About Mane Adige

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"Mane Adige" means "Home Food" in kannada and this blog is all about recipes that I cook. Most of the recipes I post here will be from "Mangalooru" and "Bengalooru " regions of Karnataka,India. Rest of them are the one's which I try out by improvising the recipes got from different sources.

Tuesday, December 28, 2010

Drakshi Saasive/Fresh Grapes in Coconut & Mustard Sauce


So, I got  this pack of fresh green grapes from the store over the weekend. I was actually picking up some grapes after over a year.... While Aadi was an infant, his ped had asked us to keep him away from grapes for a  little while so he wouldn't catch any cold and cough. And now that he's a year old, I thought it would be a good idea to introduce them to him. But to my disappointment, the grapes were so sour that they weren't good for even juices :(

My mother in law  is great with innovative recipes and  using up left overs. So I picked up the phone and called her up to see if she could suggest something with the sour grapes that I had in hand.  She  suggested I make Saasive- an instant Mangalorean dish that needs no cooking on the stove top and takes very few ingredients. With just red chilies and mustard as spices, it was amazing how flavorful the dish had turned out! Definitely worth  a try and its just right for when you need a change from the usual .


1 cup  Fresh grapes (I used the green ones, you could use the black variety as well)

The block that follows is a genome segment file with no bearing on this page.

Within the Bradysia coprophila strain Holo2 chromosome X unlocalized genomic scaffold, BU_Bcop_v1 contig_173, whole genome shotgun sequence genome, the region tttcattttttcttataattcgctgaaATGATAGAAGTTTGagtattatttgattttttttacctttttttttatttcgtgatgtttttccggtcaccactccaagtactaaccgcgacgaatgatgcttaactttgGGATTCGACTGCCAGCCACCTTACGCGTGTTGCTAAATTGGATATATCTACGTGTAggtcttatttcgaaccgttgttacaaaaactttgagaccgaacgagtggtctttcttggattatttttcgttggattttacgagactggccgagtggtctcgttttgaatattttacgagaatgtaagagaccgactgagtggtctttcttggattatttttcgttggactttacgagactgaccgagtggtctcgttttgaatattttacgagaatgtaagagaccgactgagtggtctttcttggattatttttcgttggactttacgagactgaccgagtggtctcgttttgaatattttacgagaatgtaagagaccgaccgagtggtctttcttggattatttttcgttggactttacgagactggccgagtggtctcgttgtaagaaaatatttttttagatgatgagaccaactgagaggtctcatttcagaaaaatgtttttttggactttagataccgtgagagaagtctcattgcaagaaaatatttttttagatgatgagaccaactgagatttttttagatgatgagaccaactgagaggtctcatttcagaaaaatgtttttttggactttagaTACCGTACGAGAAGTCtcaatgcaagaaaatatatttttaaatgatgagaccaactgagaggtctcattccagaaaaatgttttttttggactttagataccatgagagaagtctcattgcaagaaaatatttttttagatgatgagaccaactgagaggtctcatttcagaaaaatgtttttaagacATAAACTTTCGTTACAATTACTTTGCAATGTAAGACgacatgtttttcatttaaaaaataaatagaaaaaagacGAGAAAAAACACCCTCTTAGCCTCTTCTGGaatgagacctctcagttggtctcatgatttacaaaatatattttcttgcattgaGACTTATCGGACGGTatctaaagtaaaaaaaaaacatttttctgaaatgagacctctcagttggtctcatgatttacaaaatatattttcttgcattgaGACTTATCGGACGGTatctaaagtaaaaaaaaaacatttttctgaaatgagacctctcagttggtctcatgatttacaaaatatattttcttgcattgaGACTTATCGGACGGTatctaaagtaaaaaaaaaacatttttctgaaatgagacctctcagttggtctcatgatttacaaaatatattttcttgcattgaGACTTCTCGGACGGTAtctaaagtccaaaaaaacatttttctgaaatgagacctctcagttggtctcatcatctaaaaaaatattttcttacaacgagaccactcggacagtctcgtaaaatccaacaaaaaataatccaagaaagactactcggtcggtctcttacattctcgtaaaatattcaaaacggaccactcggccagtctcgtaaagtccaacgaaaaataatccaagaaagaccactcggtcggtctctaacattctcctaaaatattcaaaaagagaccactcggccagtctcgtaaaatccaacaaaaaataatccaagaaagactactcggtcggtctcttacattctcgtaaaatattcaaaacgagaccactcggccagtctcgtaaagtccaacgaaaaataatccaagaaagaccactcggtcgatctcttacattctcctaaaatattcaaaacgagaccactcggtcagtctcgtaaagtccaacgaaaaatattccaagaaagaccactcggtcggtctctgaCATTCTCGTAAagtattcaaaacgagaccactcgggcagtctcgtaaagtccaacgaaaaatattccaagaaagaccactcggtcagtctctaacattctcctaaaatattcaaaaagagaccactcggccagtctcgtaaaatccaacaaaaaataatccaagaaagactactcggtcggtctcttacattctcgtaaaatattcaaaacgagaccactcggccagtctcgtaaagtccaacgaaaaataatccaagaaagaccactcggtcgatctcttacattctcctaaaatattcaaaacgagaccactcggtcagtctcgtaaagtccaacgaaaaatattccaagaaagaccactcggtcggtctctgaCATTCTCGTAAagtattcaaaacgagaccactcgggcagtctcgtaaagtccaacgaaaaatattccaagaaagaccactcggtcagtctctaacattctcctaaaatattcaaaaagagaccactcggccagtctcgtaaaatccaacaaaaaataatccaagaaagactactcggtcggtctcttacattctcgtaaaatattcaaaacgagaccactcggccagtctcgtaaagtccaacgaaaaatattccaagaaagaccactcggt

1/2 cup Grated coconut, fresh/frozen

3-4 Dry red chilies, low-medium spiced

1/4 tsp Tamarind paste (optional)

1/2 tsp Jaggery (optional)

1.5 tsp Mustard

2 tsp Oil

1 strand Curry leaves

A pinch of Hing

Salt as per taste



  1. Wash and slit each grape in the center and keep aside.
  2. Grind coconut, red chilies , tamarind, jaggery and salt to a smooth paste with some water; Towards the end, add half a tsp of mustard and pulse a couple of times.
  3. Add the ground masala paste to the grapes and mix well; Add water to get the desired consistency; Adjust ingredients according to taste.
  4. Temper with mustard, hing and curry leaves; Serve immediately with hot steamed rice and relish!


  • While grinding mustard with the other masalas, keep in mind that adding too much mustard will make your dish bitter; So add just a little of it towards the end.
  • If your grapes are really sour, you might wanna do away with tamarind altogether, like I did with mine this time; Or if your grapes are sweet, you might wanna let go of jaggery!

Variation: Instead of grapes, you could also use cucumbers,pineapple or  mangoes.

Prep Time: About 10-15 mins;

Serves: About 2-3 people;

Friday, December 3, 2010

Rasam Powder/ Saarina Pudi/Menasina Pudi


Rasam powder, THE KING of all masalas, is the most essential ingredient in any South Indian pantry. This basic South Indian masala is used in several other dishes like Avarekai Sambhar (grind 2-3 tsp of rasam powder with coconut and use as an alternate masala), Avalakki upkari, Tomato Gojju, Puliyogare Gojju (Recipe coming soon!), Punarpuli Rasam, Tomato Puree Rasam, Bolu Huli, Bitter Gourd Sabzi, Gojjavalakki and several other dishes. So, if you have the rasam powder in stock, you could get your meal ready in just a few minutes!


1 cup Jeera

1 cup methi seeds/fenugreek

1 cup Black pepper

1 cup Mustard

8 cups Coriander seeds

6-8 cups Dry red chilies, adjust quantity according to taste

3 cup Curry leaves


  1. Dry roast each of the ingredients separately until you smell the fresh aroma of the spice and the color changes lightly;Keep aside and let cool.
  2. Powder the roasted spices in a blender; DO NOT add any water while powdering.
  3. Store in airtight containers; To make rasam, follow Tomato Puree Rasam.


  • While measuring red chilies, chop them into tiny pieces; This way, its a lot easier to stuff into cups and measure them.